Catholic Transcript Magazine of the Roman Catholic Archdiocese of Hartford Connecticut

Sunday, June 24, 2018

The Pilgrims of old New England, we have read, had to work on the very first Christmas they spent here (1620); Christmas was routinely dismissed as a "Papist" invention. In fact, observance of Christ’s Nativity was generally outlawed before the second half of the 19th century (1856). According to Father Francis X. Weiser, "those who refused to go to work on Christmas Day were often dismissed," and, in New England, factory bosses would "change the starting hours on Christmas Day to five o’clock" so as to deliberately make Mass attendance impossible without the risk of losing one’s job. And up to 1870, public schools demanded full attendance, with sanctions threatening suspension for noncompliance. (Handbook of Christian Feasts and Customs: Harcourt, Brace, 1952)

Has anything changed, really? Isn’t Christmas under assault today from various quarters in American society, from avowedly atheistic sources as well as the aggressive forces of compulsive secularism and a pseudo-sophisticated coalition of mindless academics and the media? (Included in this group are those who disrespect religion and those who ignorantly propose that anything religious does not comfortably "fit" according to the absurd theory that God and God-talk can never be inserted into the public forum.

There are people who literally hate Christmas, and they are the ones who keep "getting the press" (as the saying goes). Somewhere each December, certain ominous "predictions" about Christmas are inevitable; e.g., court action aimed toward destroying a neighborhood Manger Scene; advertisements selling "holiday shopping bargains," new regulations banning caroling in public schools which (it is rarely emphasized) depend upon taxes paid as much by Catholics as by others, the widespread co-opting of religious traditions, Christmas symbols such as the Christmas tree, Christmas lights, Christmas foods and customs – without any historical attribution.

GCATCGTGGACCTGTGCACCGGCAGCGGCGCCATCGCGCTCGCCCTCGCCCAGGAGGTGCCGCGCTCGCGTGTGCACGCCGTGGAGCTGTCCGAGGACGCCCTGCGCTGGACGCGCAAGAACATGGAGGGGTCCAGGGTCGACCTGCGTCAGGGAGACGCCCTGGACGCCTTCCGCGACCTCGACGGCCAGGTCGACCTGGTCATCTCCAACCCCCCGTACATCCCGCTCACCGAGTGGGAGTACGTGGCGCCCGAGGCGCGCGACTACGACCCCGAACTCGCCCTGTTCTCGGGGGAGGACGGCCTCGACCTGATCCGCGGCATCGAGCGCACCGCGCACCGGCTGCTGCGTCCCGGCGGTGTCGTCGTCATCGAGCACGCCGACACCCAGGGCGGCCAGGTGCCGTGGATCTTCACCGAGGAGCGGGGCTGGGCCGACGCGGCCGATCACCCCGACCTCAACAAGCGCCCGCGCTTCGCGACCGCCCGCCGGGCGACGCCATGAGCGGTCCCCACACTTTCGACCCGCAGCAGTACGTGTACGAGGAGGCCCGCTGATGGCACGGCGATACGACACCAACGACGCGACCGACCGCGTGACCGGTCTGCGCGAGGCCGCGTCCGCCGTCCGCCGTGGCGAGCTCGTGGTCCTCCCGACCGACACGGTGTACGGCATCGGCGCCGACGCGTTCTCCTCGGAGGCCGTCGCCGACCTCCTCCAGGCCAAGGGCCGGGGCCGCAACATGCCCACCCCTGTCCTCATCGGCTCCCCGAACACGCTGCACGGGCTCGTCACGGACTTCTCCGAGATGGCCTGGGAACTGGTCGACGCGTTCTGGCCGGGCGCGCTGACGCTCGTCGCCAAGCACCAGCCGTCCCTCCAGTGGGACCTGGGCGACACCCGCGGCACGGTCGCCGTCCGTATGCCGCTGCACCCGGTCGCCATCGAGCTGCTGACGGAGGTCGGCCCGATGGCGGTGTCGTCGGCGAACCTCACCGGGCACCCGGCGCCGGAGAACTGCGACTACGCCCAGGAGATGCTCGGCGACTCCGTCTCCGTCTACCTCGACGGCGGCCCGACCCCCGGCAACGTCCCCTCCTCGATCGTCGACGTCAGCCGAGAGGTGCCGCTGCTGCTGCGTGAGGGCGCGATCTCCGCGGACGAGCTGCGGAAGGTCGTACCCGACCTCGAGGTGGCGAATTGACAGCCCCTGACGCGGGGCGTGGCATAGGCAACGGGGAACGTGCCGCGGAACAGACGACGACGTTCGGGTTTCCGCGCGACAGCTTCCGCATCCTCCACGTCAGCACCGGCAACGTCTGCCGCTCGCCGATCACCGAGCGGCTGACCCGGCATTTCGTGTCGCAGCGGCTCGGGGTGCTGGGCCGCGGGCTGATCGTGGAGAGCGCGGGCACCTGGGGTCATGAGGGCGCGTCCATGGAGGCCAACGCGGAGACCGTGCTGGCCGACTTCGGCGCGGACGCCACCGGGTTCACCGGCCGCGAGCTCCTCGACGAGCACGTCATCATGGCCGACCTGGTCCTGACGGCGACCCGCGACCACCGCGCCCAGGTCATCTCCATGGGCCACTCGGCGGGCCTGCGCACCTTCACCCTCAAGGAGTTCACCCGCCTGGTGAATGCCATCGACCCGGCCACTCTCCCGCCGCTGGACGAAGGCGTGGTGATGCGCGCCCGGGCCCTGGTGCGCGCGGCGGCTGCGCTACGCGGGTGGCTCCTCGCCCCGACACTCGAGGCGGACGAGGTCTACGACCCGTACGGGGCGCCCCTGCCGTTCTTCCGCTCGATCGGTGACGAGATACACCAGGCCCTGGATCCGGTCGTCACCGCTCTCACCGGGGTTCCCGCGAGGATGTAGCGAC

Christmas is undoubtedly a religious observance; the very descriptive derives from "Christ" and "Mass." Growing up here in Connecticut, I was immersed in the Catholic meaning of the Solemnity, and never needed to explain it to a world that alters the true significance of words and events by inventing descriptives to suit their own agendas (e.g., "pro-choice" to mask the term "abortion," which is the deliberate destruction of an innocent human life). (Death is what is chosen in the usual "pro-choice" disguise.)

The Christmas tree is a religious symbol, one which Christians in general embrace and hold sacred. There is a special blessing for the tree given in the Church’s official Ritual. It is not simply a secular item, regardless of what some media or schools or even courts have said (without prejudice to their legal competence, of course). Christianity is rightly ours, in other words, and as Christians, we take pride in it. If others do not like it, that is their problem.

Why is it that those who assault or undermine religious practices are applauded for "feeling offended"; do Christians ever try to compel non-Christians to display a Christmas tree? Can’t others step aside and let Christians live by their traditions and devotions? Those who claim to be "offended" by Christmas trees are not being forced to follow suit.

Moreover, carols also go to the heart of Christmas. They are beloved by us. In a sense they are minor "credos." Each time we sing or hear "O Holy Night" (Contique de Noël), we kneel in spirit before the great Mystery of the Incarnation, one of the four principal doctrines of faith. We rehearse, in a special way, our belief that the Second Person of the Blessed Trinity became incarnate in the womb of the Virgin Mary and was born into our world as our Savior. This is our faith. Others are free to adopt this same faith. We do not coerce its acceptance nor forbid others to respect our way. The same doctrine is there, for special expression, in the Adeste Fideles or Stille Nacht.

There are those who do not accept the doctrine underlying Christmas carols. But they are free to believe or not to believe. Why should we be penalized or ridiculed or assaulted for what we believe? Are Catholics not free to express their faith? Even publicly?

Christians, it occurs to me, should really be more cautious about what stores they frequent at this time of the year. Stores that avoid the word "Christmas" can hardly be said to be tolerant toward Christians. Isn’t the basic reason for Christmas shopping contained in the very word, Christmas"?

Aren’t we as Christians, engaging in gift-giving this time of the year in response to Christ our Savior’s reaching out to us? Do not the Christmas tree and Christmas carols remind us of the same?

Why are we insulted or rejected for all this? The answer lies in Simeon’s prophecy spoken over the Infant Christ; namely, like him, we too are "Signs of Contradiction" in an often rather hostile world.

Thus, we heartily cry out, this season, "Merry Christmas!" (The word "merry" originally meant, in old English, "blessed." This is why the Christmas carol "God rest ye Merry, Gentlemen" has a comma after the word, "merry.")

Msgr. David Q. Liptak is Executive Editor of The Catholic Transcript

and censor librorum for the Archdiocese of Hartford.